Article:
Of all the young players expected to contribute with Minnesota this season, it's been the emergence of Zucker that has been the most pleasant surprise. His 11 goals have more than doubled his previous career high (four), as have his four assists (two).
He's also bought in on improving his play in the defensive zone and has become a valuable penalty-killer.
Zucker said having a veteran like Parise, a piranha on the puck in his own zone and a talented penalty-killer in his own right, to look up to has been a big help in his development.
"It's huge. He's a very good player and a great leader in this room, so it's always nice to have a guy like that if you need to ask questions, get their opinions on things and help you along the way," Zucker said. "It's not an easy League to play in and it's a battle every single night, so you have to make sure you're on top of your game and he's a guy that can help you out with that."
Left Wing - MIN
GOALS: 11 | ASST: 12 | PTS: 23
SOG: 94 | +/-: 7
For guys like Haula and Coyle, who sit to Parise's immediate right in the Wild dressing room, he's been an invaluable leader. But Parise said he tries not to go out of his way to make a point.
"It's a hard thing. Sometimes people don't want to talk about it," Parise said. "I feel like I'm a friendly guy, an approachable guy. I hope they would feel comfortable coming up and talking if they want to.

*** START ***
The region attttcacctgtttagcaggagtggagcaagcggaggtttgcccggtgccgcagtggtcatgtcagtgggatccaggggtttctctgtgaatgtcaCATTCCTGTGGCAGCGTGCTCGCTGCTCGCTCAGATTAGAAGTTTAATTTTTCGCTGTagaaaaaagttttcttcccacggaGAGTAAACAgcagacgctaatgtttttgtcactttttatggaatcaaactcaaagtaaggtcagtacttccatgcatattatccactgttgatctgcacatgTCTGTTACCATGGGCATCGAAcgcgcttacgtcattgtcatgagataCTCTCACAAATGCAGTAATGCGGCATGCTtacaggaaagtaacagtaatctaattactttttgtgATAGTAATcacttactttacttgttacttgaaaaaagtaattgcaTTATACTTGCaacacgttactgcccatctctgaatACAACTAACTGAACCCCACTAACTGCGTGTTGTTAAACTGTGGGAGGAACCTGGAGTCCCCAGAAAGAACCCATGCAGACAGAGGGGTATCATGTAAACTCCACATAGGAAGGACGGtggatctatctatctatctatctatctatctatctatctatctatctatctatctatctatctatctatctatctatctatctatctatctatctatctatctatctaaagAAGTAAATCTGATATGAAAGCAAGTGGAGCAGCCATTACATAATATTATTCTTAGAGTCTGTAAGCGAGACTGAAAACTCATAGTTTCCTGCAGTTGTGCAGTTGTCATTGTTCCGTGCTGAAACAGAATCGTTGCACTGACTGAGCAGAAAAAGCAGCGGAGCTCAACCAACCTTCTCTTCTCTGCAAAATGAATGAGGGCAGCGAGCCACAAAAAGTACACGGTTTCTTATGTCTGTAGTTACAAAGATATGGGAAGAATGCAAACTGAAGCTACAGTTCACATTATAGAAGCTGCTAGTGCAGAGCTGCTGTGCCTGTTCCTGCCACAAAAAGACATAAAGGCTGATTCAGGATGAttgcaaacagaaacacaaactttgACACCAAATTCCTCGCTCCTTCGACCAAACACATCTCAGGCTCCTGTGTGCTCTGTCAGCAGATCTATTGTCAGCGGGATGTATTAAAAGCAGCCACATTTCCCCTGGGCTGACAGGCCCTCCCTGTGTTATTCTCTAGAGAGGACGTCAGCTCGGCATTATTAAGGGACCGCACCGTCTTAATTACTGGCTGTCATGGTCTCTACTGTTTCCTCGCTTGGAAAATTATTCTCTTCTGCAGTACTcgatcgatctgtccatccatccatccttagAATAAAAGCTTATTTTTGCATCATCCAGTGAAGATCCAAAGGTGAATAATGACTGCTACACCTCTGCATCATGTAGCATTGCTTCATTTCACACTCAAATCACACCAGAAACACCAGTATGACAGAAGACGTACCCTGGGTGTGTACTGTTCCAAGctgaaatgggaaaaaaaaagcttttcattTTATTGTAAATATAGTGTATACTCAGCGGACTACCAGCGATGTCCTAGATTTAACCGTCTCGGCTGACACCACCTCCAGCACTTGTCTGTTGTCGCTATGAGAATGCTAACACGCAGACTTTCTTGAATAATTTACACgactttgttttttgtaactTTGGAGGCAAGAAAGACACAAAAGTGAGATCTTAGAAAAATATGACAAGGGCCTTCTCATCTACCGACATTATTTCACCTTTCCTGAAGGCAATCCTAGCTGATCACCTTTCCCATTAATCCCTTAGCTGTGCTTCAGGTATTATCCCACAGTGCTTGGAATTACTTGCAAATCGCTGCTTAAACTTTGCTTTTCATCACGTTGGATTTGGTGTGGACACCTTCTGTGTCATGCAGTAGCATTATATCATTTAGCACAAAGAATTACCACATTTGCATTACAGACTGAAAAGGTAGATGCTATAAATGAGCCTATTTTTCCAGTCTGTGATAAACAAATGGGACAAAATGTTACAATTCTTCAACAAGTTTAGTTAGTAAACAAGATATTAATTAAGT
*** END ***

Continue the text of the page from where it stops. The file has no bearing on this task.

"I've been in their situation. I know what they're going through and I know how it goes."
Perhaps even more valuable than his open-door policy is his play on the ice. Haula said Parise is a master when it comes to picking his spots to lead vocally, but few question his ability to lead by example. Some doubted the Wild when they signed him to a 13-year, $98 million contract on July 4, 2012. There are few, if any, doubters now.
"When your best players are your hardest workers, what it does say to the rest of the group is, you better keep up," Wild coach Mike Yeo said. "That's the way he plays the game. Every time he steps over the boards, the eyes go to him. Our players are looking at him and that's what you want from your leaders.
"He's just relentless."
Disappointed with the Wild's inconsistency, Yeo lit into the group prior to a practice last Friday in Arizona. It was the same message that Parise had been trumpeting to the media for the past couple of weeks.
"The way we've been competing, it just hasn't been good enough regardless of who's in the lineup," Parise said. "We have to play a lot better. The way we are playing is not even close to good enough. We all know that. It was long overdue, so I don't think anybody was surprised by it."
Only time will tell if the message got through, but for Parise, it won't change much.
"I don't think that speech had anything to do with him playing any different, to be honest. He plays that way every game," Zucker said. "So whether coach is yelling at some guys, or praising guys, Zach is going to play the same way. That's just something we've kind of grown accustomed to, knowing that he's a guy who can step up at any time."